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Bedlington Terrier

All About Bedlington Terrier

  Bedlington-TerrierDescription of a Bedlington Terrier

Many describe the Bedlington terrier as having the appearance of a lamb but with the heart of a lion. With its arched back, wooly textured, curly, non-shedding fur coat, and pear shaped head, the Bedlinton terrier actually looks like a small sheep. The Bedlinton terriers are solid colored or liver, sandy, blue, or have tan markings. As the dog ages, their colors become paler. These dogs have bright, deep set, small, almond shaped eyes and a low-set, pointed tail. Their distinctive double, thick coat is a mixture of both harsh and soft hairs, which some people describe as feeling crisp. Especially on the face and head, the hair is inclined to curl.

Temperament of a Bedlington Terrier

Normally a rather quiet, companionable housedog, the Bedlinton terrier is a loyal dog with an affectionate personality, and enjoys life's comforts. They make a loving, cheerful, playful family dog, love children, but need to be socialized with other family pets when still a puppy. Despite their gentle, loving appearance, when challenged by a dominant dog, they become vicious fighters. They are energetic, courageous, run fast, and love to dig. Keep them on a leash or in an enclosed area as they are very fast and love to chase things, including small animals.

Grooming & Shedding of a Bedlington Terrier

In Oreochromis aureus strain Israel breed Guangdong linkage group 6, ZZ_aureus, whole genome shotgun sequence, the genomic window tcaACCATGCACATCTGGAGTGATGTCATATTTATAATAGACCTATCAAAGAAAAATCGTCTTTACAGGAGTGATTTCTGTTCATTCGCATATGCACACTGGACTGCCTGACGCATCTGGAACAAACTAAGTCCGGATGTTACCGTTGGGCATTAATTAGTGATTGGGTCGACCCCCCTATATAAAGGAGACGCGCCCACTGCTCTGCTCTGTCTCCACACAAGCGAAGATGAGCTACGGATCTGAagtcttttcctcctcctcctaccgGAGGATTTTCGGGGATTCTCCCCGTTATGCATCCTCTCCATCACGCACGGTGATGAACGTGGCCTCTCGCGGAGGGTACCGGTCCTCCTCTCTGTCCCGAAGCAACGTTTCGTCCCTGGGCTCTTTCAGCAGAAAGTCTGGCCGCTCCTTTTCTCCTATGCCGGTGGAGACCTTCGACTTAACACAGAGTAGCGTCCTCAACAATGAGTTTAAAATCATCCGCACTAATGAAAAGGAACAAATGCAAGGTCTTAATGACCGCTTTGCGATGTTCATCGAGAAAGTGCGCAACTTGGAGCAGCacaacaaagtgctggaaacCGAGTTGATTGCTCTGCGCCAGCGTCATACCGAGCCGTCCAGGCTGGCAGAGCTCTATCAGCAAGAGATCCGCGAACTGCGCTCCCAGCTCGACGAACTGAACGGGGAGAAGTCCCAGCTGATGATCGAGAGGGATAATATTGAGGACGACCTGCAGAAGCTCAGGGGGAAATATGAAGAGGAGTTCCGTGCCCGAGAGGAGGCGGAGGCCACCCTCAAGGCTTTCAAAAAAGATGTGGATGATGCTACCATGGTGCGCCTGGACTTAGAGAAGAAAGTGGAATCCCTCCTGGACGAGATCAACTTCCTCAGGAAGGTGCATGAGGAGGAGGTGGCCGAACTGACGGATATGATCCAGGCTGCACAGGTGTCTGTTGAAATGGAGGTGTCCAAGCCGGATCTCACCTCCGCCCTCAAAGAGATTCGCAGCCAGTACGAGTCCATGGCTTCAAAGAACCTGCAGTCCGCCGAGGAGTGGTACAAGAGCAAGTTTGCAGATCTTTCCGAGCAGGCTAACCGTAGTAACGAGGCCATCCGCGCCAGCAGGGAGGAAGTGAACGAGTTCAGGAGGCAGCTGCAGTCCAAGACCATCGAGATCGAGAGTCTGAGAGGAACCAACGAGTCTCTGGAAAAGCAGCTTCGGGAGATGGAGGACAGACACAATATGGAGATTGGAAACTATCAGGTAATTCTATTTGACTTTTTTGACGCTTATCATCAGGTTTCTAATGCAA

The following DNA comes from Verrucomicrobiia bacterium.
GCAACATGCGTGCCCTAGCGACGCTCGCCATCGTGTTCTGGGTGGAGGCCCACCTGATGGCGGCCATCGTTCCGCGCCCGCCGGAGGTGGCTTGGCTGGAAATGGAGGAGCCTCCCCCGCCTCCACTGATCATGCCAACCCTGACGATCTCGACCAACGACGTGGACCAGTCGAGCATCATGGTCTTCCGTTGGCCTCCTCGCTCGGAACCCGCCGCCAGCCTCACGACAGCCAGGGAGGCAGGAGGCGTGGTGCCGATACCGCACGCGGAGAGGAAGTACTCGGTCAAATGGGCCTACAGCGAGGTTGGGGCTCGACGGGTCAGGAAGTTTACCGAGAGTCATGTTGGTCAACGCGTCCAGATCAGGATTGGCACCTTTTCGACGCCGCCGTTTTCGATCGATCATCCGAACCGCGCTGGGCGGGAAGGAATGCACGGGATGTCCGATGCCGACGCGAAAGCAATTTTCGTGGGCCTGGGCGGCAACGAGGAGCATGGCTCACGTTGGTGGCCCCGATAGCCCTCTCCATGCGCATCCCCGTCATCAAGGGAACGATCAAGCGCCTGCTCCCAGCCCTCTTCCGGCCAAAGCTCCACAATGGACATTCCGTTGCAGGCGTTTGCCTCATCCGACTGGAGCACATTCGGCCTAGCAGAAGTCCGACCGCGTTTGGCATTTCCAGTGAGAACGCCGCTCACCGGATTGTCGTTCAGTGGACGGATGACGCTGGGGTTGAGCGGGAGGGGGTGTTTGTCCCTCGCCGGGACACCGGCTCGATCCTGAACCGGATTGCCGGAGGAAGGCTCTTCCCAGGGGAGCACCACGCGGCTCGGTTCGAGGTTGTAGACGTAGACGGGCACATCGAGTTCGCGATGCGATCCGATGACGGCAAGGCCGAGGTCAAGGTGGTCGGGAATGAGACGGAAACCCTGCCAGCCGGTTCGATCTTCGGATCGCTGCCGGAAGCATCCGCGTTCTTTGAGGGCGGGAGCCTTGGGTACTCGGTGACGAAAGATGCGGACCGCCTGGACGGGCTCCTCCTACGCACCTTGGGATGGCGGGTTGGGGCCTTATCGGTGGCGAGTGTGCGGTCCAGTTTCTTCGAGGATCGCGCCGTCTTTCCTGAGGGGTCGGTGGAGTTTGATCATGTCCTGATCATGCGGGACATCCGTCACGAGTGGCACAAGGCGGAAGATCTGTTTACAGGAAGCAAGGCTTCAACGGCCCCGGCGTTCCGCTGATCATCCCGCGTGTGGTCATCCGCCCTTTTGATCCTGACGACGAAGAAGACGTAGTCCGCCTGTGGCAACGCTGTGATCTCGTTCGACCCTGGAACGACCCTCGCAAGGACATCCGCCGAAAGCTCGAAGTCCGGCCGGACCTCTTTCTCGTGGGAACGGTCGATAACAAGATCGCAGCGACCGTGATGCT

The Bedlington terrier sheds little or no hair and is a great choice for anyone suffering from allergies. Their coat does need specialized clipping every couple of months along with combing or brushing two or three times a week. To prevent the terrier from getting an ear infection, the inside of their ears need plucking and cleaning regularly. Bathe the Bedlington when necessary and although their skin does not become dry from frequent bathing, it will become limp. Show dogs need a higher grooming level.

History of the Bedlington Terrier

The Bedlington terrier is a unique breed of terrier, which comes from the Hanny Hills region of Northumberland, England. Although the origin is unsure, one of the most popular opinions of their origin is that, in the eighteenth century, they were peculiar to the Rothbury Forest area gypsies but they never actually confirmed this. The two types of terriers in the eighteenth century were the smooth and rough coated dogs. Originally, the Bedlington terrier was known as the ‘Rodbery’ terrier or ‘Rothbury’ terrier derived from a dog brought from Staffordshire to Rothbury. In 1877, they formed the first Bedlinton Terrier Club.

Health Issues with a Bedlington Terrier

  • Major Concerns: Copper toxicosis (liver disease)
  • Minor Concerns: retinal dysplasia, renal cortical hypoplasia, distichiasis
  • Occasionally seen: patellar luxation
  • Suggested tests: eye, DNA

Characteristics of the Bedlington Terrier

Height Males 16-17 inches (41-43cm) Females 15-16 inches (38-41cm)
Weight Males 18-23 pounds (8-10kg) Females 18-23 pounds (8-10kg)
Lifespan 15-17 years
Exercise Medium
Apartment Yes
Families Yes
Young Children Yes
Need exercise space Yes – long walks will be acceptable

Signs specifically designed for the Bedlington Terrier

Hand made Dog signs for your Vehicles & Homes or just to Raise Awareness.

Signs specifically designed for the Bedlington Terrier

These quirky dogs signs really do work.
They seem to amuse the reader and make them stop and think for a moment keeping your loyal companion & best friend safer

FOR DOGS SAKE!® Keep 'em Safer
20% of profits from each sign goes to shelters.

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